SHANG XIA Continues New Brand Direction In Paris

On March 2nd 2023 in Paris’ Pavillon Vendôme, guests filled the blue-lit space of SHANG XIA’s Fall/Winter 2023 show, welcomed by the melodies of electric guitarist David Simpson. The shaggy-haired musician played throughout the runway performance, setting an energetic backdrop for millennial creative director Yang Li’s collection.

Prior to his 2021 appointment at SHANG XIA, Yang Li’s namesake brand carved a place on the Paris Fashion Week schedule for punkish womenswear that combined elements of skate and basketball cultures, infused with gothic undertones.

Now, he’s brought that precocious edge to SHANG XIA, a Chinese brand founded by Hermès in 2010 and further invested by Exor in 2020. The meticulous craftsmanship and Chinese identity remain fundamental, but its recently rebranded identity is buzzing with free experimentation.

Baggy trousers, short hemlines, cheerful pops of color, and models wearing pieces that revealed beautifully inked skin underneath: this new direction for the brand in recent years feels one of style-led confidence. Think timelessly classic, yet effortlessly cool staple garments.

Yang Li found inspiration from the symbolism of freedom that birds hold in Chinese culture. Photo: SHANG XIA

For Fall/Winter 2023, Li found inspiration from the symbolism of freedom that birds hold in Chinese culture, seen in the subtle embroideries, and cocooning shapes representing the figures of birds in flight. Teaming this concept of national history with modernity, looks were accessorized by sneakers and suspended heel shoes.

The brand’s chief executive officer, Sophia Wu tells Jing Daily: “We are carrying on this very Chinese modernity. It’s in line with our roots, while also in line with Yang Li’s understanding and integration of Chinese design elements.”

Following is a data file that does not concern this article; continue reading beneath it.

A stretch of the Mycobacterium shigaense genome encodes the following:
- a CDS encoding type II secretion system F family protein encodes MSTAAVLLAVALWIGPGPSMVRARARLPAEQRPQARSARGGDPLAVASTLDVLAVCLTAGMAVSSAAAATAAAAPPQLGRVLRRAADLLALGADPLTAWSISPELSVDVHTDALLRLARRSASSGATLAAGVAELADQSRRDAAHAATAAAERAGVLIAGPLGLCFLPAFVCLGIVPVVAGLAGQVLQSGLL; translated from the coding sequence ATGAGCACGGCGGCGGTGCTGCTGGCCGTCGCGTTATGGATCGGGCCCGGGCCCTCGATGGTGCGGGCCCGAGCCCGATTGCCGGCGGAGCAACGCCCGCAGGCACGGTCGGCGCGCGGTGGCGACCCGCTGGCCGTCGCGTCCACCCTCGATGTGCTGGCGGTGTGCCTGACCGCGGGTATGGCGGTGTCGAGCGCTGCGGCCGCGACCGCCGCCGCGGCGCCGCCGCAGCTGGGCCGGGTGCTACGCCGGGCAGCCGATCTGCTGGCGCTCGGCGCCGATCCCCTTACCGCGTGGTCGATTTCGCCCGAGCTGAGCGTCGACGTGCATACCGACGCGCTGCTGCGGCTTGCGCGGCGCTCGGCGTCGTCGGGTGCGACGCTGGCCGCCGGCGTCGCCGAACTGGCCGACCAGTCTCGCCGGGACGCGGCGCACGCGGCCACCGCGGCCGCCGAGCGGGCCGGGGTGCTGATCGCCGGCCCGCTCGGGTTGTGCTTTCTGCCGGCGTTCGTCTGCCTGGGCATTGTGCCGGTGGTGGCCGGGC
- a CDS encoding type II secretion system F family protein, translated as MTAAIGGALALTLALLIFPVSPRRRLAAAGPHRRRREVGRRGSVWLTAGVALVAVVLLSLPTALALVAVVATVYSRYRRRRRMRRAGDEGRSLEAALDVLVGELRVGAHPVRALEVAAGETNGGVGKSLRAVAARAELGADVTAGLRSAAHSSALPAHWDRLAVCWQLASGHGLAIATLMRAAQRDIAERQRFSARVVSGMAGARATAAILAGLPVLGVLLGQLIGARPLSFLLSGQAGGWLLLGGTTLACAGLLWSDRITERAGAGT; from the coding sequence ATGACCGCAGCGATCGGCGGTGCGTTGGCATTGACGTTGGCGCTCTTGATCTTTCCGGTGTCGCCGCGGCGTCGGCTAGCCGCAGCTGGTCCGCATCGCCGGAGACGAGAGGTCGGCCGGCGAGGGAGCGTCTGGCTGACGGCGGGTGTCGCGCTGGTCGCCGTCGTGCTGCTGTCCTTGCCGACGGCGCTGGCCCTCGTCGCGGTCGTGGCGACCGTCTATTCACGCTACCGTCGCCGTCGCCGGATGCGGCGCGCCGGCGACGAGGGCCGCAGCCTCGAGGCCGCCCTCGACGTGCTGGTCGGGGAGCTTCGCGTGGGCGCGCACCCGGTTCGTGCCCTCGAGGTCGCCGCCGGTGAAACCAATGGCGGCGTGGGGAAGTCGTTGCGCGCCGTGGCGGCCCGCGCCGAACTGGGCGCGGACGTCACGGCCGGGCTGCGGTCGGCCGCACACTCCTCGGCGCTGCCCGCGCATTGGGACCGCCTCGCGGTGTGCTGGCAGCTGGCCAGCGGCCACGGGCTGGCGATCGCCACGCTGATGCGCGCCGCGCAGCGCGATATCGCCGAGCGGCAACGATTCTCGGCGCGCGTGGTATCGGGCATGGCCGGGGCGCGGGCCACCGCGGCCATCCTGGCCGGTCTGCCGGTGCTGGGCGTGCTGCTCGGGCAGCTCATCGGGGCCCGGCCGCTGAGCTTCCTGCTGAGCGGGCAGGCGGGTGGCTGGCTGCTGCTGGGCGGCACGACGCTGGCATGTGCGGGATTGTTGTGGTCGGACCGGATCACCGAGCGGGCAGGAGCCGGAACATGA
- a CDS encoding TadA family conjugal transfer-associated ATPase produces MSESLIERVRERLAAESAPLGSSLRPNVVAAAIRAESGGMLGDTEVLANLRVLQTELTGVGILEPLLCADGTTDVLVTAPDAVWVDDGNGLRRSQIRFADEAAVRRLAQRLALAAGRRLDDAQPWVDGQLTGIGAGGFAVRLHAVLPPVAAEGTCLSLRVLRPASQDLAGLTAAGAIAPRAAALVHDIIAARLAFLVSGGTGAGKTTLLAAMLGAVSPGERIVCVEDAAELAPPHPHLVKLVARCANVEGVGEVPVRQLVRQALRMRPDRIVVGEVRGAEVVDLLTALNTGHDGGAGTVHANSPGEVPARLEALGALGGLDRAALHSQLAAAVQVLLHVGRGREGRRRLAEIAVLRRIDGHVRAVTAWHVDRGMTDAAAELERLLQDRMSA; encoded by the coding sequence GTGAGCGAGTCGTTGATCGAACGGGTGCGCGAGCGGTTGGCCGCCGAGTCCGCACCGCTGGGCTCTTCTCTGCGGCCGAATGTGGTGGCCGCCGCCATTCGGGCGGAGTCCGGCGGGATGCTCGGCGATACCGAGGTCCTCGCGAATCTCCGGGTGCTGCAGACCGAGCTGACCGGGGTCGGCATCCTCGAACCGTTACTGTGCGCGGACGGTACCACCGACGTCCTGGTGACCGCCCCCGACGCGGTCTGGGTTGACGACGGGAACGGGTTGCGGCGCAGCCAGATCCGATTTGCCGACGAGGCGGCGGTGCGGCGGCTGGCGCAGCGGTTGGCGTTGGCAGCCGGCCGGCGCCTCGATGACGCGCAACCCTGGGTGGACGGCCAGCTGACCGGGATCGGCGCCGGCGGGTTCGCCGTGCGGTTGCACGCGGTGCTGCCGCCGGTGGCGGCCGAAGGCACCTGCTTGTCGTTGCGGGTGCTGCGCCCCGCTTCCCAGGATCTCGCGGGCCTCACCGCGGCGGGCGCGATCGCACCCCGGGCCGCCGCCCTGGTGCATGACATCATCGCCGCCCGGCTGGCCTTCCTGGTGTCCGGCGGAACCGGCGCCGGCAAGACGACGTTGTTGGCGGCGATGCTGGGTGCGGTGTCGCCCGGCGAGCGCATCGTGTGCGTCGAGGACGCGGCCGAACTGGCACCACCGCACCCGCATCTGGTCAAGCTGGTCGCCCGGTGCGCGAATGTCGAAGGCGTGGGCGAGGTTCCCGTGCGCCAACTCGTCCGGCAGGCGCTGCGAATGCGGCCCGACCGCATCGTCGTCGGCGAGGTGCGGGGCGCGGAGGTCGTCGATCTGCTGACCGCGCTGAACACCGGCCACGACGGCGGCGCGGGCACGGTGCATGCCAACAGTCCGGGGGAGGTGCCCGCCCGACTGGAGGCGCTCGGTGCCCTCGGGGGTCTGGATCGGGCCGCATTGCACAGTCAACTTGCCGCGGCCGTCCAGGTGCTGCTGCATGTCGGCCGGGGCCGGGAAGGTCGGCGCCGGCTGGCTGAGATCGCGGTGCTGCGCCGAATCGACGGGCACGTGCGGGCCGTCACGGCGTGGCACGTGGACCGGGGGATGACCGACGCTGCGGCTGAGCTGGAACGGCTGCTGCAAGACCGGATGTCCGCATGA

SHANG XIA’s new logo reflects its focus on refreshing Chinese historic signifiers with a contemporary appeal. “It can be read internationally, but the way it is positioned is quite Chinese,” says Wu, adding that another major change to the brand is a new brand color (also a national color): blue.

“[This color] symbolizes that it is time for us to look up into the sky, to have the dream to really make this luxury brand from China create desirability, and present that on the global stage,” she adds.

SHANG XIA’s logo and its refreshed brand color. Photo: SHANG XIA

As the brand maintains its focus globally, beyond the mainland, a core demographic of 20 to 30 year olds is increasingly showing interest, with e-commerce performing particularly well among consumers of that age-range.

“We are seeing these new young consumers who are wanting to have a Chinese name representing their new style globally, and for international consumers and wholesalers that are starting to show interest after the reopening of China,” says Wu.

There is room to ride the wave of “China Chic” and “Created In China” branding, led by guochao and Gen Z’s rising national pride. SHANG XIA has fertile space for growth.

SHANG XIA FW2023 look details. Photo: SHANG XIA

While becoming more global-facing, the brand is abiding by five design codes. Firstly, its Ming stripe, which features cross the jackets, coats, and its iconic carbon fiber chairs. Second comes the devotion to illustrating Chinese architecture and craftsmanship, through the brand’s interpretation of historic design methods.

Wu goes on to explain that the third code encompasses “finish fetish”, along with the poetic concept of ‘transparency’ which tunes into Chinese culture.

Lastly, the code of “light that matters” is at the core of the label. “Our carbon fiber chair is so light, weighing 2.7 kilograms, but it can take the weight of 137 kilograms. It’s this lightness that can carry heaviness which is a very Chinese philosophy. We apply that to each of our fabrics, forming a very beautiful strength,” says Wu.

Sophia Wu, chief executive officer of SHANG XIA. Photo: SHANG XIA

These house codes have defined SHANG XIA since its inception. But under creative director of fashion Li, they are seeing a refresh.

“Besides craftsmanship, quality, and creativity, as a fundamental, sense of style is very important to our character,” says Wu. While still keeping the elegance that has kept the brand in good stead, there is a more modern feel which foreshadows a future full of expansion, hot collaborations, and fashion-forward fan-bases all over the world.


Art & Design, Companies, Fashion